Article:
RENVILLE — Chippewa, Renville and Kandiyohi counties intend to have a “one watershed, one plan” approach to water quality management in place in the coming year.

Camilla Correll, a consultant with Emmons & Olivier Resources Inc., of Oakdale, said the three counties intend to have goals set by the spring of 2020 and a draft plan ready by the summer of 2020.

Correll spoke to attendees of kickoff events for the planning process held Thursday in Willmar and Friday in Renville. Both events attracted just over 40 participants.

The three counties are in the process of developing a single-watershed approach to overseeing water quality projects in an area being called the Hawk Creek – Middle Minnesota Watershed. It includes the Hawk Creek watershed, along with a portion of the lower Chippewa River watershed in Chippewa County and the Middle Minnesota River area in Renville, Nicollet and Sibley counties. Nicollet and Sibley counties are joined as “optional” partners in the process. They have only a small land base in the watershed area.

The process is part of a state law that has developed 82 separate planning areas in the state. Local government units in each of those areas are to work together to promote water quality initiatives. They will apply for Clean Water Legacy funding through the Minnesota Board of Water and Soil Resources, which has provided funding for this process of creating the watershed approach.

Correll said the legislation’s intent is to promote water planning based on watershed boundaries rather than political ones.

The process is also intended to lead to plans with “measurable improvements” for water quality.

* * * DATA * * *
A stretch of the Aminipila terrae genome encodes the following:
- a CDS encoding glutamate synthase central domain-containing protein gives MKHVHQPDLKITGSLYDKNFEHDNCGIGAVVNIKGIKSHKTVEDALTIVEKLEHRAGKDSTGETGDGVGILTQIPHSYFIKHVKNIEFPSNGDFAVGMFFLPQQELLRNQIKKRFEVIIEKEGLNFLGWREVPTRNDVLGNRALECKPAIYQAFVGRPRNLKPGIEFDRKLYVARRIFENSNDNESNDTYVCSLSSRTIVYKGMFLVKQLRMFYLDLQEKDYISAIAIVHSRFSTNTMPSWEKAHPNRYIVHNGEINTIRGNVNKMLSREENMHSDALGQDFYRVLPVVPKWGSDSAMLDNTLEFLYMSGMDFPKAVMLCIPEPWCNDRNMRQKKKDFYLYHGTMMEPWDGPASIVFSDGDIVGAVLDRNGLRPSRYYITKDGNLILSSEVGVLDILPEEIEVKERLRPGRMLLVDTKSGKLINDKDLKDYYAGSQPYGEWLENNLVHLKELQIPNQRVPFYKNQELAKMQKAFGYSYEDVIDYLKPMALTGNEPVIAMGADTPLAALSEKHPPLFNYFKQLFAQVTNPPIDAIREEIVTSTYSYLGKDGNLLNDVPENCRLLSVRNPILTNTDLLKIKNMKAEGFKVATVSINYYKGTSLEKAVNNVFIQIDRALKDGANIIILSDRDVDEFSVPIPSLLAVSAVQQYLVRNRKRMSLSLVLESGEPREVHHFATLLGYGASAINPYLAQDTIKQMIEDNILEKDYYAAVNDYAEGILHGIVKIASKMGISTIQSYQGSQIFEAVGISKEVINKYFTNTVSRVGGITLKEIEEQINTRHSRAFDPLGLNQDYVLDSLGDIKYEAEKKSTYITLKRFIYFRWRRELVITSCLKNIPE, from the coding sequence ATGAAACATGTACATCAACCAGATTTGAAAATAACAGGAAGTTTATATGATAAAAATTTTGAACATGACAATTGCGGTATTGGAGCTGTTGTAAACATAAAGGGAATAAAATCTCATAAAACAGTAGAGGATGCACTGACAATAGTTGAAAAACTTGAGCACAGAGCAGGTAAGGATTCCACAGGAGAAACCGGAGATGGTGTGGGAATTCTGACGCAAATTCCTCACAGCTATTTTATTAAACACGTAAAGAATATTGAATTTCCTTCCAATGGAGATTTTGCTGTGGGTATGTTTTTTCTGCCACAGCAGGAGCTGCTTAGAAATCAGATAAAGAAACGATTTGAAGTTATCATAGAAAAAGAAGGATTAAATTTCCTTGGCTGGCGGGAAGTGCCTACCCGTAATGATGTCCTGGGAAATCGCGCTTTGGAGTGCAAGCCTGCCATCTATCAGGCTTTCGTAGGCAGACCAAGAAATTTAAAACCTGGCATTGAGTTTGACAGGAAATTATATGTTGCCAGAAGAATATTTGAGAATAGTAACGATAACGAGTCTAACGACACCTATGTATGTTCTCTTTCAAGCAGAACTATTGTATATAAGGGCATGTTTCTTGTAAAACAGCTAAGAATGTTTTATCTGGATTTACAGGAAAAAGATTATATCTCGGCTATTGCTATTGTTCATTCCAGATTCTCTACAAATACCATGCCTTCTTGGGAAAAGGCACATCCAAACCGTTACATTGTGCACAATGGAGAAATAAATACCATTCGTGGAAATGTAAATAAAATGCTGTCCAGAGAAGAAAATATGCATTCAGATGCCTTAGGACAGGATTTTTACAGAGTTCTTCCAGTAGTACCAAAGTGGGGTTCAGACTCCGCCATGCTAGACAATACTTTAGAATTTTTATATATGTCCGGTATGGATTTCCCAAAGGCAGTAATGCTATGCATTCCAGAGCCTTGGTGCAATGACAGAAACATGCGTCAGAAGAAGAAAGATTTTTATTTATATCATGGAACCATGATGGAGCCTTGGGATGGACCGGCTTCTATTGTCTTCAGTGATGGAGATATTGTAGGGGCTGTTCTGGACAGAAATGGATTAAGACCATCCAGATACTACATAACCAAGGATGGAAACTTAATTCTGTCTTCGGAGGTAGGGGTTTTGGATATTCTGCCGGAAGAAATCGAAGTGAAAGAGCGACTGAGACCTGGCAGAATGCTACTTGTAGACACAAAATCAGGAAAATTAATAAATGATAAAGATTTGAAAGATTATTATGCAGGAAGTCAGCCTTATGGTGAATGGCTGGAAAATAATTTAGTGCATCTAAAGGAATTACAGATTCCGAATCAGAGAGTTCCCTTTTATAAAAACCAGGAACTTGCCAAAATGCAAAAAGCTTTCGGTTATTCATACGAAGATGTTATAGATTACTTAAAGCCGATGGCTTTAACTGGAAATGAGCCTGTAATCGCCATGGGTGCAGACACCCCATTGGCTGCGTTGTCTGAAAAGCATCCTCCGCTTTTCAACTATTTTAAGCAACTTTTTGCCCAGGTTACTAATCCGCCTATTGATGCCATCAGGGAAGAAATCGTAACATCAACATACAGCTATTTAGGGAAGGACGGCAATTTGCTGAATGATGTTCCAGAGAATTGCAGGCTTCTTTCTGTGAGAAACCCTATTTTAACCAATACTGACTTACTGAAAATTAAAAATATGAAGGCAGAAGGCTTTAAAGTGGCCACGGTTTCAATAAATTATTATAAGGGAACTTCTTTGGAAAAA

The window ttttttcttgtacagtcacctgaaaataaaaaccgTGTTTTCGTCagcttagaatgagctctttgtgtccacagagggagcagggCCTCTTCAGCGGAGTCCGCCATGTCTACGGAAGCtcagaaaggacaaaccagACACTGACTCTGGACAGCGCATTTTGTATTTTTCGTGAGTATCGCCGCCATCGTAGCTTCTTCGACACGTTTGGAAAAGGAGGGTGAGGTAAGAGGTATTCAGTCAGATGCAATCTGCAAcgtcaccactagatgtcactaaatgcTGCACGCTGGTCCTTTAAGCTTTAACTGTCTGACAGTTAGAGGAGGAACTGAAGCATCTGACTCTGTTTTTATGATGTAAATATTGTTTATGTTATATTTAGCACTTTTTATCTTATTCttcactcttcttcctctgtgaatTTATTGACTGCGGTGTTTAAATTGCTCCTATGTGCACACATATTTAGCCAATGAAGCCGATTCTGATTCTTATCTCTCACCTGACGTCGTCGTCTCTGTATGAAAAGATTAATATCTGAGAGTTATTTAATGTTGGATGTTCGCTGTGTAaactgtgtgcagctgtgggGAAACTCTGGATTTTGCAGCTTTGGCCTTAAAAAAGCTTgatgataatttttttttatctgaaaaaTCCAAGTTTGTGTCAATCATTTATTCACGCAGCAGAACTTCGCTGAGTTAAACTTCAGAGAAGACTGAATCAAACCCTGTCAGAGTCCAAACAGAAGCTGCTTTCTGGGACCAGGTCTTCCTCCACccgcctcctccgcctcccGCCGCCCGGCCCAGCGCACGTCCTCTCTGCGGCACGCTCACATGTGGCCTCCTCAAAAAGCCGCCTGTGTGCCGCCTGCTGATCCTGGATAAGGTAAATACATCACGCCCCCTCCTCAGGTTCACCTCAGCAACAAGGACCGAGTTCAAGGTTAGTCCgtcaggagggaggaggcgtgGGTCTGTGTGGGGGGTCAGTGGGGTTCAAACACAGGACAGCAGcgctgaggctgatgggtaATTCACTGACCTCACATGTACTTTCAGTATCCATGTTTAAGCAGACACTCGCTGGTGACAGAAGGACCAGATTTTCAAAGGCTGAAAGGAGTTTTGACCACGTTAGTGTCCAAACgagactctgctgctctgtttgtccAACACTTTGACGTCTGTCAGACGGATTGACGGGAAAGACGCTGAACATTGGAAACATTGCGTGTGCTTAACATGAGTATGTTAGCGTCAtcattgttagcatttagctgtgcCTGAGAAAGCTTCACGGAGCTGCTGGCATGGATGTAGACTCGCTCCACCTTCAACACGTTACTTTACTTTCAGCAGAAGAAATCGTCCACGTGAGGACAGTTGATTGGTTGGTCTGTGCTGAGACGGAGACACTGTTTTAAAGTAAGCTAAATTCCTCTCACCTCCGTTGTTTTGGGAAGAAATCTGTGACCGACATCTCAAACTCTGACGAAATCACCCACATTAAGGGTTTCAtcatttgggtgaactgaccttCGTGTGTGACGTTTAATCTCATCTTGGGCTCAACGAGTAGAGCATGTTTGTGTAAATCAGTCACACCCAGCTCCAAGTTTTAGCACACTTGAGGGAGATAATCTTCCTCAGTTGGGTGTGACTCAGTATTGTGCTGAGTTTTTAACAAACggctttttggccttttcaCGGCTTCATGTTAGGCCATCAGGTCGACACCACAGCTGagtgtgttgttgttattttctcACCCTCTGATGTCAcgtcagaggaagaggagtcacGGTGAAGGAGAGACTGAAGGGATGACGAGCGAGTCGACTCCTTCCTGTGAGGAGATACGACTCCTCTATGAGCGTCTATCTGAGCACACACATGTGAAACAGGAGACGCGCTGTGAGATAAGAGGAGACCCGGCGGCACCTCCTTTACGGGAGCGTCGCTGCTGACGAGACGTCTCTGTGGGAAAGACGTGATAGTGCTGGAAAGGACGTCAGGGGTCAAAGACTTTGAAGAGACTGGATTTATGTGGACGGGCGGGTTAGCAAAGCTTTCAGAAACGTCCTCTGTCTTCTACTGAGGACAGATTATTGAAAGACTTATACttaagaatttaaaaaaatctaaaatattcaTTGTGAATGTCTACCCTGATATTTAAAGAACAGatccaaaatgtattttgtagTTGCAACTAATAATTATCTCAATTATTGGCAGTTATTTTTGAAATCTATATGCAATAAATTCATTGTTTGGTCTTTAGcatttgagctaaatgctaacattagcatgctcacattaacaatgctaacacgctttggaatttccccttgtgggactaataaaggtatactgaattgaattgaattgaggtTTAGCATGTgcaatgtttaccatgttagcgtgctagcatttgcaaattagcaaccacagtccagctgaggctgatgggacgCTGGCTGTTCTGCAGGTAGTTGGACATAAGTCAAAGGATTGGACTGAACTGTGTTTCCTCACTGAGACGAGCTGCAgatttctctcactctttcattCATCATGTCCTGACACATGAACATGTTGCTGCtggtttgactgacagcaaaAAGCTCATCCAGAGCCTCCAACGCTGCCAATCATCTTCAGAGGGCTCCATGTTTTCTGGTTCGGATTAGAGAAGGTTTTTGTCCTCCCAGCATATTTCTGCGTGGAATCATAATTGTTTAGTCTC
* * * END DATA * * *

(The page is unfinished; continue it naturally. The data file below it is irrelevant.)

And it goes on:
Currently, the Soil and Water Conservation Districts in the three counties, as well as the Hawk Creek Watershed Project and the Chippewa River Project, have overseen their own water quality projects, often using Clean Water funding. By bringing the counties together, they can identify and prioritize the work needed, establish the measurable goals, and target implementation activities benefiting the watershed as a whole, according to Correll.

A policy committee consisting of a county commissioner and a Soil and Water Conservation District supervisor from each of the three counties will have final decision-making authority in determining which projects and funding to pursue. There will also be a steering team of water planners and SWCD staff from the counties and an advisory committee, to be appointed by the policy committee.

The assigned watershed area includes 897,500 acres, and 84 percent of the land base is in agriculture, according to information presented at the kickoff events. Long, Eagle, Ringo, Willmar and Foot Lakes, all in Kandiyohi County, are the largest water bodies in the watershed area.

It’s not clear at this time how the creation of the Hawk Creek – Middle Minnesota will affect the Hawk Creek Watershed Project or Chippewa River Project.